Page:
Abstract

Remote sensing and geographic information system analysis complimented by geological mapping have resulted in a new interpretation of the Late Carboniferous evolution of the Avalon-Meguma terrane boundary (known as the Minas Fault Zone) in the Canadian Appalachian Orogen. Various images, including optical, radar, and shaded-relief elevation, have been integrated with magnetic and gravity data to compliment mapping in the vicinity of the exposed terrane boundary in mainland Nova Scotia. Throughout much of the region, the style of deformation is typical of dextral motion along the east-west Chedabucto Fault, the most prominent structure in the Minas Fault Zone. Lineament analysis of the shaded-relief elevation and radar images has identified an important lineament trending east-northeast which corresponds to the axial trace of folds that rotate clockwise into parallelism with the Chedabucto Fault. However, in eastern mainland Nova Scotia, the shaded-relief and geophysical images, together with field data, suggest that the Chedabucto Fault was offset by sinistral motion along the north-northwest-trending Country Harbour Fault. Following this event, the region in the vicinity of this offset became a restraining bend during renewed dextral motion along the Chedabucto Fault, resulting in the formation of a positive flower structure represented by the exposure of Early Devonian volcanic and sedimentary rocks in the Guysborough block. The processes described are probably typical of recurrent motions along terrane boundaries.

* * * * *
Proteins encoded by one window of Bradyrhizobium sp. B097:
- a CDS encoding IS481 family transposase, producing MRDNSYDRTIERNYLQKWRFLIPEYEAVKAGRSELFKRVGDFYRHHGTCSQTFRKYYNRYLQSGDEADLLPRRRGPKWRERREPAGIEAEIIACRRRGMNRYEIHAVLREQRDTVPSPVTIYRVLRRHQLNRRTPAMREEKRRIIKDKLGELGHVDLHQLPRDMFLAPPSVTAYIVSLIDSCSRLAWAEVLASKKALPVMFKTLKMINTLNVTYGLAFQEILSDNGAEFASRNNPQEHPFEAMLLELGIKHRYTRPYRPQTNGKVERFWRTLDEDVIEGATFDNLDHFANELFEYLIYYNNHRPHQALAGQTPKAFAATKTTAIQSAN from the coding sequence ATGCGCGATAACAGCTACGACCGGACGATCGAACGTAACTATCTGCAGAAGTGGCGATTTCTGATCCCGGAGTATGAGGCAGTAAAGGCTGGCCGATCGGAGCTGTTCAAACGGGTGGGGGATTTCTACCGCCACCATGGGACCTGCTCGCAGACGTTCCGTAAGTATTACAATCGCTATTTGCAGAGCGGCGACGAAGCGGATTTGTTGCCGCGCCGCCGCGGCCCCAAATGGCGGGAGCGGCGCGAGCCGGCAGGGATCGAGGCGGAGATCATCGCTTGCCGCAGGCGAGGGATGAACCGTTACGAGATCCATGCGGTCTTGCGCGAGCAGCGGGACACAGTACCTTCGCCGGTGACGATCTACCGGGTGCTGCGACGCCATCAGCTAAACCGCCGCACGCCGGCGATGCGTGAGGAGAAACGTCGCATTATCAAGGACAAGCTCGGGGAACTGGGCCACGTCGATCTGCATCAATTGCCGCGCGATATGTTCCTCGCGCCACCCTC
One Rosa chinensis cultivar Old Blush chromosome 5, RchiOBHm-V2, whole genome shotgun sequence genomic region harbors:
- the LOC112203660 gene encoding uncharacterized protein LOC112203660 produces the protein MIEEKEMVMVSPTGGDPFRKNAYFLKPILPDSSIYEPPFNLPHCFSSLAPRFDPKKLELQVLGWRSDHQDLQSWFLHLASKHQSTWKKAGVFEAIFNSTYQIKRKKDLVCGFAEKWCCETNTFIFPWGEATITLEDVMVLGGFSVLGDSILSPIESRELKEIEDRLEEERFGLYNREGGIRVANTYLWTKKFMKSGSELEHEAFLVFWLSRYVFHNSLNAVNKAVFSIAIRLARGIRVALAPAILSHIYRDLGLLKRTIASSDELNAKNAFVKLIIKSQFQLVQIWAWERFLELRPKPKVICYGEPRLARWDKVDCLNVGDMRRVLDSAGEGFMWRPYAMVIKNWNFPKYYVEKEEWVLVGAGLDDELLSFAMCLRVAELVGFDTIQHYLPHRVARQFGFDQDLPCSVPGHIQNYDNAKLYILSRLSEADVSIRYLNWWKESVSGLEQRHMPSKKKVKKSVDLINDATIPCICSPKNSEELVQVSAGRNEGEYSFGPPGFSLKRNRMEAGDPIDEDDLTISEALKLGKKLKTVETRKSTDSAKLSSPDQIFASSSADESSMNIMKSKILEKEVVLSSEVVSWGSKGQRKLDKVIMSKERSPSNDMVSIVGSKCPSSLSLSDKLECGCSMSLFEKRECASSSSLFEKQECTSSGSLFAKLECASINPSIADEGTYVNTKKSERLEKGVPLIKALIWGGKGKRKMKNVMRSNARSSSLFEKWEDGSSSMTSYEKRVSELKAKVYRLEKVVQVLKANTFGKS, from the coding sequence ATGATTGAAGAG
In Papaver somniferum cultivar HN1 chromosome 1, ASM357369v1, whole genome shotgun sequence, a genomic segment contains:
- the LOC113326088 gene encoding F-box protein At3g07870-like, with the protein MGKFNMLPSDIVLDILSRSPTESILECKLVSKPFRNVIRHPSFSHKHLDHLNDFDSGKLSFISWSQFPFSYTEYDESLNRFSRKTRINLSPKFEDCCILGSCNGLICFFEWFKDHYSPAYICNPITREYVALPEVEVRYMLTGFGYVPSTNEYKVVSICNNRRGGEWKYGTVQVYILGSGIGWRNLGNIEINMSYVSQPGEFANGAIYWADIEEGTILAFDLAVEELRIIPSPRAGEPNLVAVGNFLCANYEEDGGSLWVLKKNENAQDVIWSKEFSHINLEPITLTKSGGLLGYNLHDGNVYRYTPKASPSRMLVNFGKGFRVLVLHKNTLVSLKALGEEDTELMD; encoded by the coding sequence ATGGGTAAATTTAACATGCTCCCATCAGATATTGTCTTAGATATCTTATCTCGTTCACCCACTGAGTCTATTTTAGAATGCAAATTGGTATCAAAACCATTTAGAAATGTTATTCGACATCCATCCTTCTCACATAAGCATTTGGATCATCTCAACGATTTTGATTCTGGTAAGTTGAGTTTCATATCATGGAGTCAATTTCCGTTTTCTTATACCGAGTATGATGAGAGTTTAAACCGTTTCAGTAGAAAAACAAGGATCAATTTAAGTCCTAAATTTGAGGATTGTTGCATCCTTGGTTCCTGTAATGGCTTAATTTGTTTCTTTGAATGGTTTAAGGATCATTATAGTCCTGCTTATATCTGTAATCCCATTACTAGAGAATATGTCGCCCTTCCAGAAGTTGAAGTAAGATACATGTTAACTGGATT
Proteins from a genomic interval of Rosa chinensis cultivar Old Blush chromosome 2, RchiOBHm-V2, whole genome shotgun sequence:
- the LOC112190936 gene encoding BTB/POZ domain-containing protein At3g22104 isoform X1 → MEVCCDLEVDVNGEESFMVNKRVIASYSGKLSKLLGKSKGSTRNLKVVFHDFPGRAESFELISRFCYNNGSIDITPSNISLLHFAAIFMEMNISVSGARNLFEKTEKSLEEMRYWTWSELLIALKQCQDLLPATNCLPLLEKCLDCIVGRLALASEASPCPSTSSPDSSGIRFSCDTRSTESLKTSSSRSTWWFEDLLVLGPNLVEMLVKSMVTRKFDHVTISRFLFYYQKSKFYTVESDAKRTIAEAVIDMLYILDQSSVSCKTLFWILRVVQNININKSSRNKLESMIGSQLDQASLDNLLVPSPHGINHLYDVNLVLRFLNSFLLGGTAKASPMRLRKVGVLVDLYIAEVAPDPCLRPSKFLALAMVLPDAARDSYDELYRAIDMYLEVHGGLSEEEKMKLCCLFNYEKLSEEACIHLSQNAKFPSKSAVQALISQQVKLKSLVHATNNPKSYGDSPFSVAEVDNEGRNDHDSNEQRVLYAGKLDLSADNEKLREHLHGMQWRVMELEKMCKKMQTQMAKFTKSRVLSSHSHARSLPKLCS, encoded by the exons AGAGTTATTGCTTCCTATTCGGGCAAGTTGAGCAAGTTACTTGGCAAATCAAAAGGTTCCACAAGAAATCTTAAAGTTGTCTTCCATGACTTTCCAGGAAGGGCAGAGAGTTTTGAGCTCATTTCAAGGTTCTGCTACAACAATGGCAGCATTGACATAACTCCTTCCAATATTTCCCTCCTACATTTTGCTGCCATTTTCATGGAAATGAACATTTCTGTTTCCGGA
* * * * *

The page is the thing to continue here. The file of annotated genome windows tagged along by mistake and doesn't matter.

You do not currently have access to this article.